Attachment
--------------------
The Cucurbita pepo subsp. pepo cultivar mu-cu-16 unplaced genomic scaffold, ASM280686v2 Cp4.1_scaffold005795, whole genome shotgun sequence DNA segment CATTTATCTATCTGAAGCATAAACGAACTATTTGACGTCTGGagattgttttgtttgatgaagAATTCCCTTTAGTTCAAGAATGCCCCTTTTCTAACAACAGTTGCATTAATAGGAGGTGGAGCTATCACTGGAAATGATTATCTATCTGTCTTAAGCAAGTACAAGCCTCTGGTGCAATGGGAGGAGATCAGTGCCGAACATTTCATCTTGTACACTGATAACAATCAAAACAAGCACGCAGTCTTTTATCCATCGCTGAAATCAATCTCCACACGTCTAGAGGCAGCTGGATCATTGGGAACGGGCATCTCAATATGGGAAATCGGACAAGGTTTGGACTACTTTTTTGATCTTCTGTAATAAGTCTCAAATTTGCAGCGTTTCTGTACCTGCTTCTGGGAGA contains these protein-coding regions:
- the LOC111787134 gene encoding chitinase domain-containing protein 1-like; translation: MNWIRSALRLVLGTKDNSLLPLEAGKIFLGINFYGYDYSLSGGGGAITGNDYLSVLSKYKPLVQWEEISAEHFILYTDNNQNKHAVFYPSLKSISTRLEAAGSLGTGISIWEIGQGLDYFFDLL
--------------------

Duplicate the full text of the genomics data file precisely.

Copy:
The Cucurbita pepo subsp. pepo cultivar mu-cu-16 unplaced genomic scaffold, ASM280686v2 Cp4.1_scaffold005795, whole genome shotgun sequence DNA segment CATTTATCTATCTGAAGCATAAACGAACTATTTGACGTCTGGagattgttttgtttgatgaagAATTCCCTTTAGTTCAAGAATGCCCCTTTTCTAACAACAGTTGCATTAATAGGAGGTGGAGCTATCACTGGAAATGATTATCTATCTGTCTTAAGCAAGTACAAGCCTCTGGTGCAATGGGAGGAGATCAGTGCCGAACATTTCATCTTGTACACTGATAACAATCAAAACAAGCACGCAGTCTTTTATCCATCGCTGAAATCAATCTCCACACGTCTAGAGGCAGCTGGATCATTGGGAACGGGCATCTCAATATGGGAAATCGGACAAGGTTTGGACTACTTTTTTGATCTTCTGTAATAAGTCTCAAATTTGCAGCGTTTCTGTACCTGCTTCTGGGAGA contains these protein-coding regions:
- the LOC111787134 gene encoding chitinase domain-containing protein 1-like; translation: MNWIRSALRLVLGTKDNSLLPLEAGKIFLGINFYGYDYSLSGGGGAITGNDYLSVLSKYKPLVQWEEISAEHFILYTDNNQNKHAVFYPSLKSISTRLEAAGSLGTGISIWEIGQGLDYFFDLL